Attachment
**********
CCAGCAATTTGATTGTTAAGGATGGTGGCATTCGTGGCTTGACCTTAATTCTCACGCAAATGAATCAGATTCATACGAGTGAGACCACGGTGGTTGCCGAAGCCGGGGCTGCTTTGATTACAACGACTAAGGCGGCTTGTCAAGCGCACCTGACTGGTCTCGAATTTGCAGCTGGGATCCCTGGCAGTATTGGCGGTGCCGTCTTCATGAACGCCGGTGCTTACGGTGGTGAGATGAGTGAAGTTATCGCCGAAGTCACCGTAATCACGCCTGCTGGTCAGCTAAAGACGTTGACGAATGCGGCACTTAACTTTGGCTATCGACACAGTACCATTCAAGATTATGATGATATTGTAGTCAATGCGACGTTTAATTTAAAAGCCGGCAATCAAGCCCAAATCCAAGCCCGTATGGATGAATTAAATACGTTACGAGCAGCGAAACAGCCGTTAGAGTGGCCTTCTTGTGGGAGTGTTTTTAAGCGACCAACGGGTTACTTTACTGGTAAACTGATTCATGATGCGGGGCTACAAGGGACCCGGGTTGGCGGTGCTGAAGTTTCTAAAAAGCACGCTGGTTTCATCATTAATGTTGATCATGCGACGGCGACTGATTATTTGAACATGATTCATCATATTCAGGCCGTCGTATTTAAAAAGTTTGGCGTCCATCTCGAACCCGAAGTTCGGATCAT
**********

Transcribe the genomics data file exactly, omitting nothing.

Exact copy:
CCAGCAATTTGATTGTTAAGGATGGTGGCATTCGTGGCTTGACCTTAATTCTCACGCAAATGAATCAGATTCATACGAGTGAGACCACGGTGGTTGCCGAAGCCGGGGCTGCTTTGATTACAACGACTAAGGCGGCTTGTCAAGCGCACCTGACTGGTCTCGAATTTGCAGCTGGGATCCCTGGCAGTATTGGCGGTGCCGTCTTCATGAACGCCGGTGCTTACGGTGGTGAGATGAGTGAAGTTATCGCCGAAGTCACCGTAATCACGCCTGCTGGTCAGCTAAAGACGTTGACGAATGCGGCACTTAACTTTGGCTATCGACACAGTACCATTCAAGATTATGATGATATTGTAGTCAATGCGACGTTTAATTTAAAAGCCGGCAATCAAGCCCAAATCCAAGCCCGTATGGATGAATTAAATACGTTACGAGCAGCGAAACAGCCGTTAGAGTGGCCTTCTTGTGGGAGTGTTTTTAAGCGACCAACGGGTTACTTTACTGGTAAACTGATTCATGATGCGGGGCTACAAGGGACCCGGGTTGGCGGTGCTGAAGTTTCTAAAAAGCACGCTGGTTTCATCATTAATGTTGATCATGCGACGGCGACTGATTATTTGAACATGATTCATCATATTCAGGCCGTCGTATTTAAAAAGTTTGGCGTCCATCTCGAACCCGAAGTTCGGATCAT